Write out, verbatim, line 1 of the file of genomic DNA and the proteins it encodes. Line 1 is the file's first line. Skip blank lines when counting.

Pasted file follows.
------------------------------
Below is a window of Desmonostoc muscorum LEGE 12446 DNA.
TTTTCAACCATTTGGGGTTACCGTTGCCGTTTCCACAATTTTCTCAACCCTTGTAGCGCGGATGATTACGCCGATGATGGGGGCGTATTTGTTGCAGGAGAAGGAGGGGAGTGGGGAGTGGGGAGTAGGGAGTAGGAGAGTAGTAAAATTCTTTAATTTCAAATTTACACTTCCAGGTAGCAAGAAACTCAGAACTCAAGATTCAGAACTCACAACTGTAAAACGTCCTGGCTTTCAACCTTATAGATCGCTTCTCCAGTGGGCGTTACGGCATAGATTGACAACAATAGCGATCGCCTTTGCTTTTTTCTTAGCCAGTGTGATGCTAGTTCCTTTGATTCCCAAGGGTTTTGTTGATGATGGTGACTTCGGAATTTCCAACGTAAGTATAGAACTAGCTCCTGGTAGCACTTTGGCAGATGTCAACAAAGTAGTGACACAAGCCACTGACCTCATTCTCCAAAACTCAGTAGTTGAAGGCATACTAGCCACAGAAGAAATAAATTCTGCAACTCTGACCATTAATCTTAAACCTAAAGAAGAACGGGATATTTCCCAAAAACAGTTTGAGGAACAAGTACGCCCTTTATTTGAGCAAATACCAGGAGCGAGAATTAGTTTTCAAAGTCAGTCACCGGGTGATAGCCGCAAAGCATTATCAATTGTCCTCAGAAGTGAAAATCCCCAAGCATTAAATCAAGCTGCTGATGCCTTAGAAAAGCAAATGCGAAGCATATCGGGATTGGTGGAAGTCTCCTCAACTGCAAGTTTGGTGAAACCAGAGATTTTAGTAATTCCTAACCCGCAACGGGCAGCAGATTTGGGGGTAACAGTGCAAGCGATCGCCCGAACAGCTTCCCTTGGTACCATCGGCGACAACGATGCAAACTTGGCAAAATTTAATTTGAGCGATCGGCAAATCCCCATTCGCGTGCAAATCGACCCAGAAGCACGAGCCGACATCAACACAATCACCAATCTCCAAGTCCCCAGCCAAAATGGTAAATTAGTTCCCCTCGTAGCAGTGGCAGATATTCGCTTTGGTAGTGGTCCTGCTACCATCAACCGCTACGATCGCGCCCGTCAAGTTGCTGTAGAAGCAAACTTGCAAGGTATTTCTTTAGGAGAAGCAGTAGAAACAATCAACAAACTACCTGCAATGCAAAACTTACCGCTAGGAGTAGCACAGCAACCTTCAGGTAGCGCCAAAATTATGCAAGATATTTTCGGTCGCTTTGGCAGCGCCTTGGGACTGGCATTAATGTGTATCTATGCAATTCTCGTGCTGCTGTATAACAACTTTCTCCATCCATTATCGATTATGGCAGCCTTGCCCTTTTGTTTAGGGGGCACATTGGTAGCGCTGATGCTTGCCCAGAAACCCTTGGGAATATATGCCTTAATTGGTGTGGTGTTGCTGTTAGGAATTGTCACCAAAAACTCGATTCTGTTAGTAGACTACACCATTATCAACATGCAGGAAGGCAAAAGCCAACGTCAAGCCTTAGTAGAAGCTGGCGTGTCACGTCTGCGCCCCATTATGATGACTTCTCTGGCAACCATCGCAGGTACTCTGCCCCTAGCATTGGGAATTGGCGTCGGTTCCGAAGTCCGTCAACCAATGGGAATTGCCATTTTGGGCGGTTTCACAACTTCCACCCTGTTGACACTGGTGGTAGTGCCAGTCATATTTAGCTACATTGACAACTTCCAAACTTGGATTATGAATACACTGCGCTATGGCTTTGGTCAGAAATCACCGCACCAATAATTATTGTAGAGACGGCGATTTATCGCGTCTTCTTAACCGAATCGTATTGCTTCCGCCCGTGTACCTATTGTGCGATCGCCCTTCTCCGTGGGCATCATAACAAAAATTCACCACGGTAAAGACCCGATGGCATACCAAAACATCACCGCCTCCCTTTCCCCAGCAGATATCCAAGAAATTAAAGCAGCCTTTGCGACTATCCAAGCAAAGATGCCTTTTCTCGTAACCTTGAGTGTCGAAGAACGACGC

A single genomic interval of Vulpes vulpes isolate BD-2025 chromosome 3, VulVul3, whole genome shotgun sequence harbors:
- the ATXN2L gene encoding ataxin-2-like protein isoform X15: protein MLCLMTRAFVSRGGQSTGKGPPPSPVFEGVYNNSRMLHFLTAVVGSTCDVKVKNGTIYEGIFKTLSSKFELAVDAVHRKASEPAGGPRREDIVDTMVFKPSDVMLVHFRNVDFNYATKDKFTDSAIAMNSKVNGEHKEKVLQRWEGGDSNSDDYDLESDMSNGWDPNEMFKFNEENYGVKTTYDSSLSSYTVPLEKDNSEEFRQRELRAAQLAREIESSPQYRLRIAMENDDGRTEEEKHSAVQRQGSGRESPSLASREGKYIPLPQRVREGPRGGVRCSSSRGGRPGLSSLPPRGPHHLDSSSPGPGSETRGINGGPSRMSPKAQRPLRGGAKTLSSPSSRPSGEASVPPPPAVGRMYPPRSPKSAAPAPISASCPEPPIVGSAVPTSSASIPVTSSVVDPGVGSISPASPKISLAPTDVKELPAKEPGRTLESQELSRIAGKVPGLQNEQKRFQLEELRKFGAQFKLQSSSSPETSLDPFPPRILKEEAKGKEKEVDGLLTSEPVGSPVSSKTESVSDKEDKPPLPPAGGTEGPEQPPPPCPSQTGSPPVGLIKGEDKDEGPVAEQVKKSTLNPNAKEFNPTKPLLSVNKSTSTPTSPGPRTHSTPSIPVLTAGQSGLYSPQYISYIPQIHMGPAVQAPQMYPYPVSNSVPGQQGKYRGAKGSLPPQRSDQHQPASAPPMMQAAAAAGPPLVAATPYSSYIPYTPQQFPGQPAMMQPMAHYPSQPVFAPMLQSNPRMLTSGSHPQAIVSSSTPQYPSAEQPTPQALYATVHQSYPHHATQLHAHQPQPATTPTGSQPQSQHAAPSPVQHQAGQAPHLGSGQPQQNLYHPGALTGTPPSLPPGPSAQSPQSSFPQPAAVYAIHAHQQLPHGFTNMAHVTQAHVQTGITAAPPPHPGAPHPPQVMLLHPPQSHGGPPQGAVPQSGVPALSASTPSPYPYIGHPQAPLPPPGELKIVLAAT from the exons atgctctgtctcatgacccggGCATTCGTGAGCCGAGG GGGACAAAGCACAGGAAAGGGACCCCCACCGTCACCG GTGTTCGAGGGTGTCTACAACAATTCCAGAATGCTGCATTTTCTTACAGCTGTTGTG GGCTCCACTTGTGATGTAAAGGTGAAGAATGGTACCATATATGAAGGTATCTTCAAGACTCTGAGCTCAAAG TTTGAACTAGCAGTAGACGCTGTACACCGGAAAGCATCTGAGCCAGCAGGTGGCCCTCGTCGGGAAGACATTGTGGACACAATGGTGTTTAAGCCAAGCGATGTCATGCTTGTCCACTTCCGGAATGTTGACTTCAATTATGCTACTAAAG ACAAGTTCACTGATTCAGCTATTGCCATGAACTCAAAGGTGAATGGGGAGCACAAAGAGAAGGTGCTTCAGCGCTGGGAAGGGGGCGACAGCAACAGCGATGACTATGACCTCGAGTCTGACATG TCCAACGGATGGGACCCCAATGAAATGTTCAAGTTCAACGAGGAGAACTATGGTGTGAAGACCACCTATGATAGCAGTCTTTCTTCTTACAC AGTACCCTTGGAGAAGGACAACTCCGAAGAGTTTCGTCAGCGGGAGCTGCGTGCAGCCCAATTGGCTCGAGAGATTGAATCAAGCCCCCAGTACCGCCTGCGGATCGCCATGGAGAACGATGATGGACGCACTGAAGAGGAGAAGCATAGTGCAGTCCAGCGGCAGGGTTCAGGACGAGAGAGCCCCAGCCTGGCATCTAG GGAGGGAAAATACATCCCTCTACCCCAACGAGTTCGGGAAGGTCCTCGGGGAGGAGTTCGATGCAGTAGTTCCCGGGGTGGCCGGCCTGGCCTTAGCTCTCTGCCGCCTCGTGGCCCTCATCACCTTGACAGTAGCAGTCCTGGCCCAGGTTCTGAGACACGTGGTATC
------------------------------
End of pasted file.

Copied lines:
Below is a window of Desmonostoc muscorum LEGE 12446 DNA.